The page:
Analysts Stay Cautious
Roger Kay, an analyst with Endpoint Technologies Associates, said Intel's results were positive, and agreed with Otellini that the PC market seems to be turning around and that seasonal buying patterns would probably resume, which would mean that sales in the second quarter would be about the same as the first, with the third and fourth quarters showing increases. Kay also pointed out that even with shipments at 80 percent of what would be normal, "that's still a lot of equipment." There appears to be a pickup in orders from March in April, "and what we're seeing seems to be something of a revival," Kay said. "But we have to be careful about that and [whether to call it] a recovery."Kay, who in his years with research company IDC would forecast the PC market, also said Otellini was smart in not giving more specific guidance for the rest of the year, given the volatile and fragile nature of the economy. "Forecasting gets real good in stable times," Kay said. "The moment everything starts to break up, the forecasting gets very difficult. There's an issue of how good [forecasting] can [be], and in this economy, visibility is quite low." Not everyone was convinced that the market is returning to a seasonable sales picture. Hans Mosesmann, an analyst with Raymond James Equity Research, said it was no surprise that Otellini would predict such a return. However, "we would argue that Intel is not the best source in terms of predicting demand several quarters out," Mosesmann said, adding that "Intel is executing quite well in a tough environment." Another Raymond James analyst, Brian Alexander, said in a report that Intel's numbers give some insight into what to expect from Hewlett-Packard and Dell, the top two global PC makers. The two vendors have a tight financial relationship with Intel: HP and Dell represent 20 percent and 18 percent of Intel's net revenue, respectively. Given the numbers Intel announced, Alexander wrote that he expects HP's PC revenues to decline 10 percent over the fourth quarter, and Dell's to drop 5 to 10 percent. Alexander also said much of Intel's expected seasonal bump could come from the fact that vendors will need to restock their shelves rather than from user demand. "Overall, while Intel's results are encouraging, we believe that it may be driven by a replenishment of lean inventories in the channel, as end-market demand is soft, although better than earlier in the year," Alexander wrote.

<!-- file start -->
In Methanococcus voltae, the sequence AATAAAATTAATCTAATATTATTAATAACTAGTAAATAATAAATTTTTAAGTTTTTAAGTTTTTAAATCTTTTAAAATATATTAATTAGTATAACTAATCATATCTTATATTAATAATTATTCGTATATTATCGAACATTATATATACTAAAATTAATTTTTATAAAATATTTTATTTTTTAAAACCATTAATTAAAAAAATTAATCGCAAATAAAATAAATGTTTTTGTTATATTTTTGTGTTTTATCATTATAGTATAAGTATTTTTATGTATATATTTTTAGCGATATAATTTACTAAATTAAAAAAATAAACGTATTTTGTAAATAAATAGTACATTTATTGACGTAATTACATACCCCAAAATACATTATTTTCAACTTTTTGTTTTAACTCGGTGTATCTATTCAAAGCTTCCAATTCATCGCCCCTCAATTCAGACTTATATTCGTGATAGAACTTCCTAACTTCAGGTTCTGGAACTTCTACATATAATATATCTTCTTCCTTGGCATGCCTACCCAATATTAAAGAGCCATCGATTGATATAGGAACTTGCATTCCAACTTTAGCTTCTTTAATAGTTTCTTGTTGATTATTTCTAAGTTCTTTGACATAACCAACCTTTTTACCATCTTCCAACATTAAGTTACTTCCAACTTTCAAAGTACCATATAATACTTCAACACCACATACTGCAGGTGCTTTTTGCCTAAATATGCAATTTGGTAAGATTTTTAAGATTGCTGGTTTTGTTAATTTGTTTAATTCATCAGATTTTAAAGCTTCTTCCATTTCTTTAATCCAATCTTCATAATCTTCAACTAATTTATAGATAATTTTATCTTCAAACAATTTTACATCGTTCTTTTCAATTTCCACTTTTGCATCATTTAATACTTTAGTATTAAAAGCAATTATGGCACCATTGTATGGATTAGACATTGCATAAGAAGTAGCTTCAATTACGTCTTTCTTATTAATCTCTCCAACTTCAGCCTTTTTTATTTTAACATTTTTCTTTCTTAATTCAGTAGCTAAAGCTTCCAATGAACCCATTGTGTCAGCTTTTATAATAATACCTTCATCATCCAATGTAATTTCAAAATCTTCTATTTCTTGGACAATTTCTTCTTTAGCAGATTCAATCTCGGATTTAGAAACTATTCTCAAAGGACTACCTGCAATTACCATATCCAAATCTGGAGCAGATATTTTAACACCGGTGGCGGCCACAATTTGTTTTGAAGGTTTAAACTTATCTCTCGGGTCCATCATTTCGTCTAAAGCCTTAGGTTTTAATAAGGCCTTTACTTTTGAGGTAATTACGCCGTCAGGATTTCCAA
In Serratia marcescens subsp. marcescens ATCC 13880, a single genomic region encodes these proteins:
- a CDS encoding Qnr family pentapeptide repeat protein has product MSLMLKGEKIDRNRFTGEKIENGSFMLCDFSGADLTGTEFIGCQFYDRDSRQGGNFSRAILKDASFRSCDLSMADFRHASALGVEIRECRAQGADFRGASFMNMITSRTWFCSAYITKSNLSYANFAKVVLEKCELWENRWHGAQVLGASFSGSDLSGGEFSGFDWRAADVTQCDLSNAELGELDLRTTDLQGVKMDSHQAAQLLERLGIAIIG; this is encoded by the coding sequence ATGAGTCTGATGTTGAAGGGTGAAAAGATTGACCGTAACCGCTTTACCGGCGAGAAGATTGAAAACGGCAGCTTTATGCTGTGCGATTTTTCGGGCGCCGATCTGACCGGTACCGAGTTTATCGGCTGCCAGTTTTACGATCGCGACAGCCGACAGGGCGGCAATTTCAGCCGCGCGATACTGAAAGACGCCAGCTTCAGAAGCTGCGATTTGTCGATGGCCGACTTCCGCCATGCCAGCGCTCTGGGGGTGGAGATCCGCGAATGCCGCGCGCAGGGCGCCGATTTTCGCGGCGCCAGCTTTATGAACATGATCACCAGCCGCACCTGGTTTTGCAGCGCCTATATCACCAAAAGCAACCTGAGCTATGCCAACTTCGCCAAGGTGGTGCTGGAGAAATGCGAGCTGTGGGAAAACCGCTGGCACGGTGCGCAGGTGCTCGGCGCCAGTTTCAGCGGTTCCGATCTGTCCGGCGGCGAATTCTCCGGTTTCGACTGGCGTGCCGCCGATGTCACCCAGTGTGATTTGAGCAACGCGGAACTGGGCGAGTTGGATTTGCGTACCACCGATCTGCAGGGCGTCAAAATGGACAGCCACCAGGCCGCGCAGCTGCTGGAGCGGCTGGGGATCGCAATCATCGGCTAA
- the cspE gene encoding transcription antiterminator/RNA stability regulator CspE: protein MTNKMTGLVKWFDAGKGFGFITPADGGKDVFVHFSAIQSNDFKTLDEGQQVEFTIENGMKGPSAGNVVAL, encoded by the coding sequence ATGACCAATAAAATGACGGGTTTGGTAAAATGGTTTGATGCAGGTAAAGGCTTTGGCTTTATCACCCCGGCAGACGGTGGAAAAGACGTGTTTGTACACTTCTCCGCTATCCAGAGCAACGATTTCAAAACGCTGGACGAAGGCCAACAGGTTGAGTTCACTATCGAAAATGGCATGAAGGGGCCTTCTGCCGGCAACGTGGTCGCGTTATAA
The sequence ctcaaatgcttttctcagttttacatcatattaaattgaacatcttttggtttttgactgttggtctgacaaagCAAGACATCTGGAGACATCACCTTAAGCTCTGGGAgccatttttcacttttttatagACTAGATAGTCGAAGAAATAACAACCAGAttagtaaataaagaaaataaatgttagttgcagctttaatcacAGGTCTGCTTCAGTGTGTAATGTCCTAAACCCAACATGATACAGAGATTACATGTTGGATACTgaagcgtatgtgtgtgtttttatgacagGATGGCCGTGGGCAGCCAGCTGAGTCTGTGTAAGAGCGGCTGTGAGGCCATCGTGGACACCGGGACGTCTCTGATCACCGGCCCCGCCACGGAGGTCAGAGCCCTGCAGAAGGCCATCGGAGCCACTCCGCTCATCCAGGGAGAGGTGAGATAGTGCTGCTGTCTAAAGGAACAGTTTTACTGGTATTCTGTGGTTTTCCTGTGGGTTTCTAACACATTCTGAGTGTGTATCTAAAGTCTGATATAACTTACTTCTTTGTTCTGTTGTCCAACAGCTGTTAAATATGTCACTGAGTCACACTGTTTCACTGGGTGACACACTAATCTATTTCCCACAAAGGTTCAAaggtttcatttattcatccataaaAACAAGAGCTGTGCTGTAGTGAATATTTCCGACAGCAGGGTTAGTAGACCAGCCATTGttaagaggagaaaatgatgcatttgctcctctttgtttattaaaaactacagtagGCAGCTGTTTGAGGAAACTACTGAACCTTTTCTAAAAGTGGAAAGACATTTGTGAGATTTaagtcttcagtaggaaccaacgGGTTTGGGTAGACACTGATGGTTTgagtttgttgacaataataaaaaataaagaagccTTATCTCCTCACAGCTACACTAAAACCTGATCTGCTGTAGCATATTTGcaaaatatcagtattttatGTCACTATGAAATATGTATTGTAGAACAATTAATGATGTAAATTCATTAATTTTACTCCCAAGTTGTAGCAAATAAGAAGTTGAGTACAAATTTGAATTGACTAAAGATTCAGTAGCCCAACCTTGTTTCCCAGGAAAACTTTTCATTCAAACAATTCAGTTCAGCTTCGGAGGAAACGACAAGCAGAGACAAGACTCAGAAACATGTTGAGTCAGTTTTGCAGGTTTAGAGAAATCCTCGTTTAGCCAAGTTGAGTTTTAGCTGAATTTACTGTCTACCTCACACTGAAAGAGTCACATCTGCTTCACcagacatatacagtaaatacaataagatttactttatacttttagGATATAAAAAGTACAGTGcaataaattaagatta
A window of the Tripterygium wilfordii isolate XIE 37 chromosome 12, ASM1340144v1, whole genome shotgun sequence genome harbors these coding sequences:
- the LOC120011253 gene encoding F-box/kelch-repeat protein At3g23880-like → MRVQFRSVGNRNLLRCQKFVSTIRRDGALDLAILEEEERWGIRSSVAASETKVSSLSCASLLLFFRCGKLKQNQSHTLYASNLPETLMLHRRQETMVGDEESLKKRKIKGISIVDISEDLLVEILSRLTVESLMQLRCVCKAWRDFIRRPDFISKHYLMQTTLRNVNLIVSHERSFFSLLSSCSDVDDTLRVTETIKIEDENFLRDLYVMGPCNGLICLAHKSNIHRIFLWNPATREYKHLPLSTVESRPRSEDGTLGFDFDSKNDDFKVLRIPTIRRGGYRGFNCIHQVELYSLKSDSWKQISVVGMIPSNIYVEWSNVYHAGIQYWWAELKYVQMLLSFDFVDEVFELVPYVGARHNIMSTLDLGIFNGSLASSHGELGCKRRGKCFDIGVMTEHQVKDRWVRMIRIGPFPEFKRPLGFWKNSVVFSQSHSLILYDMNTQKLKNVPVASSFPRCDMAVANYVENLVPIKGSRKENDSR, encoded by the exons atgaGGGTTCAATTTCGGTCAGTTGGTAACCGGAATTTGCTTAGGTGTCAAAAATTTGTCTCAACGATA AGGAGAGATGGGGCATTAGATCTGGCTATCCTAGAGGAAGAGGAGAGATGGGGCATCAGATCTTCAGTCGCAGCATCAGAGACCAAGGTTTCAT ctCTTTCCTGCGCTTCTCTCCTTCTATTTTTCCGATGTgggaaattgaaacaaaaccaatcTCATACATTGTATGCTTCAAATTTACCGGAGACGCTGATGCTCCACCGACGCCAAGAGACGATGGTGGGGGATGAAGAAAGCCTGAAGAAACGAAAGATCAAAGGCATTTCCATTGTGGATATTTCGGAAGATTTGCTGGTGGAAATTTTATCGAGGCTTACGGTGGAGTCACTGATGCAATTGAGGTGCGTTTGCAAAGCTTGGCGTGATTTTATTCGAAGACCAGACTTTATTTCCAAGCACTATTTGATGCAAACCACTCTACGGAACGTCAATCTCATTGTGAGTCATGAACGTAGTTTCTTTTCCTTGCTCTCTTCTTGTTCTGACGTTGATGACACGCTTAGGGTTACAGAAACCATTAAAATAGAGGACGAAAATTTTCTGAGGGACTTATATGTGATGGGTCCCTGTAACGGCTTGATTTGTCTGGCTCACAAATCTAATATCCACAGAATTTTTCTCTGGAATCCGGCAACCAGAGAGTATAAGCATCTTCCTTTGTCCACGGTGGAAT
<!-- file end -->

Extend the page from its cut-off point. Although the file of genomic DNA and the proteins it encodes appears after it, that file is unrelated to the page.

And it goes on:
There also are some hopeful signs, he said. Microsoft's rollout of Windows 7-expected sometime in summer 2009-also could give a bump to PC sales, and the netbook market could come in around the $20 million range.